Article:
But my readers go to this series for peace and encouragement, to help them live more cheerfully and faithfully. Some of them – I know this because they write to me – struggle daily with very difficult circumstances.

I’d been planning to wipe out the entire community in one spectacularly dreadful epidemic,  and then I thought – oh, wait – how depressing is that? So I stopped at Volume 9.

Having brought this series to an end, what is next for you?

My life has recently taken a different turn. My aged mother has come to live with us after a period of illness, and has needed a lot of care. My husband has semi-retired after years of working away in Oxford during the week, so I have my own permanent personal indoor whirlwind. And I have returned to preaching in Methodism after a number of years out. I still write for a magazine, still have a novel or two planned or started, still have a prepared but unsigned contract with a publisher for a set of Bible Studies, still have commitments to edit the work of other writers, and am still offering quiet days and retreats. But just now, even pressed down and shaken together, my package of daily domestic duty and intensive human encounter is flowing over.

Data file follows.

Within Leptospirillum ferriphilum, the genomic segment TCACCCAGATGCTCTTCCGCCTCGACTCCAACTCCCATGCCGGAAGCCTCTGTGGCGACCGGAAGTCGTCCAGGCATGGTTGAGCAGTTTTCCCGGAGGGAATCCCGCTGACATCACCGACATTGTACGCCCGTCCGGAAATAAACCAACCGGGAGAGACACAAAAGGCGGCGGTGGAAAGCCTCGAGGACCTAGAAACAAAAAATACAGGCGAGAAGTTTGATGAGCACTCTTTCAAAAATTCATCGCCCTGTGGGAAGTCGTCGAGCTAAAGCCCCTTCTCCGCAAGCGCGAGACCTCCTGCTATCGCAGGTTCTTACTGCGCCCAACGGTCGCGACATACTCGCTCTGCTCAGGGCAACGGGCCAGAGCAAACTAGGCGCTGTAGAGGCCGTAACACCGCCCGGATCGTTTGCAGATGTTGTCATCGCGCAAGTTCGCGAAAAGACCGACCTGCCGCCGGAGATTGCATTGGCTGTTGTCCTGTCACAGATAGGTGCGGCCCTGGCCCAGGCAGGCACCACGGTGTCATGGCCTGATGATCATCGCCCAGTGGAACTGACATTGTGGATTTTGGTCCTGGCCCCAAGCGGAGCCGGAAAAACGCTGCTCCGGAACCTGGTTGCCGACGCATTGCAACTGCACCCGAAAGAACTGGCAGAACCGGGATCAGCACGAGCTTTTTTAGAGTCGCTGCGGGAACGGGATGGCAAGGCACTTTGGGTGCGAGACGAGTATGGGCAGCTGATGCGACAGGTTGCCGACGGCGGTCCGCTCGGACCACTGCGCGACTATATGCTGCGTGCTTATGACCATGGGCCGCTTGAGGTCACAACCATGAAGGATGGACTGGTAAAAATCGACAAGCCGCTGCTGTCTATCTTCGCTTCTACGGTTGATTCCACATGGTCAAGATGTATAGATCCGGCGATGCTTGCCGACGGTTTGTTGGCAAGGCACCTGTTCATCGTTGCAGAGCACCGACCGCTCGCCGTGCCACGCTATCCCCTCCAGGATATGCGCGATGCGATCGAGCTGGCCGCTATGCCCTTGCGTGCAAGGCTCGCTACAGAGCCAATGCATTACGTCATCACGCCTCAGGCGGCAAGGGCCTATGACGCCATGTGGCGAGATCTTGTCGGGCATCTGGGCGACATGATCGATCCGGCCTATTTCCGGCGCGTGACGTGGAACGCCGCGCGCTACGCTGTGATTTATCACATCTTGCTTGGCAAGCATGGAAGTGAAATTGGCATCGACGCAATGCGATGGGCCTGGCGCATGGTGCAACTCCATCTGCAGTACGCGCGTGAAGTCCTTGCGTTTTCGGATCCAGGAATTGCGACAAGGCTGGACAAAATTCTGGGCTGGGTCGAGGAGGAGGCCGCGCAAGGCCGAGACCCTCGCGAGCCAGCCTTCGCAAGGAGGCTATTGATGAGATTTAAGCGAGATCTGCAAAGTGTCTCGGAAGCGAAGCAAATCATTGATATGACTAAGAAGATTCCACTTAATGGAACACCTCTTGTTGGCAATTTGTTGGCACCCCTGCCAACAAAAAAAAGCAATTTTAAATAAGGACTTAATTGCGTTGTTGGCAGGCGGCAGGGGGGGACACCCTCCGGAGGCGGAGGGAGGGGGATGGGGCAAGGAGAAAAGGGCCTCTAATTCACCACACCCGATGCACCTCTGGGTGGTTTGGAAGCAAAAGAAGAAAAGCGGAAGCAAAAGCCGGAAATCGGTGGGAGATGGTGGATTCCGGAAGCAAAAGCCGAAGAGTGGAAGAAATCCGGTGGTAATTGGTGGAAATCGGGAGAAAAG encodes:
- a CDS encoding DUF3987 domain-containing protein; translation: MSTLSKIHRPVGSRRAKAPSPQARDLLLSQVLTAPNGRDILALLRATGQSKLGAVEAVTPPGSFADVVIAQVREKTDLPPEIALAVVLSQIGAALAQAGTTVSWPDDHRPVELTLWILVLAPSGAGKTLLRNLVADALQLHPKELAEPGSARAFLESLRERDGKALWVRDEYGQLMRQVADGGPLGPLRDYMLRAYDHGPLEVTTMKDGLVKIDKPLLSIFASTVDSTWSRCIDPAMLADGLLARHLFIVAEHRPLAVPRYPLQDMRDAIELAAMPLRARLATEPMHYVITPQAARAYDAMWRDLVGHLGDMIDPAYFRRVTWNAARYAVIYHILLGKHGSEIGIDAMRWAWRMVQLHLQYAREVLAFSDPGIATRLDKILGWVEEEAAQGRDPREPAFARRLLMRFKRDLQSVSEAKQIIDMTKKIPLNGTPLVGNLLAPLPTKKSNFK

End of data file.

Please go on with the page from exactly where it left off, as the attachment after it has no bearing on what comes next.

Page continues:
You can find Penelope Wilcock at her blog Kindred of the Quiet Way, or at home with her family on England's south coast. She writes to bring faith to life, and has worked within the Methodist Church as preacher, pastor, and in school, hospice, and prison chaplaincies.  Donna Crow interviewed her previously for ICFW.


LeAnne Hardy was especially pleased to find Penelope Wilcox's books since her own Glastonbury Tor is set in an English monastery two centuries later. LeAnne has lived in six countries on four continents. Her fiction reflects the places she has lived and her passion for sharing stories that reflect truth. Learn more at .


  1. What a fascinating series! AND what a busy lady. Her mind must be whirling all the time. I had to smile when she kindly refrained from wiping out the whole community, yes a real 'downer' for sure.

  2. I don't think I would have enjoyed that ending either, but it would have been realistic for the period. Has anyone read Year of Wonder by Geraldine Brooks? It's about a town nearly wiped out by plague. It's not a Christian book and faith doesn't stand up as I expect Pen's characters would.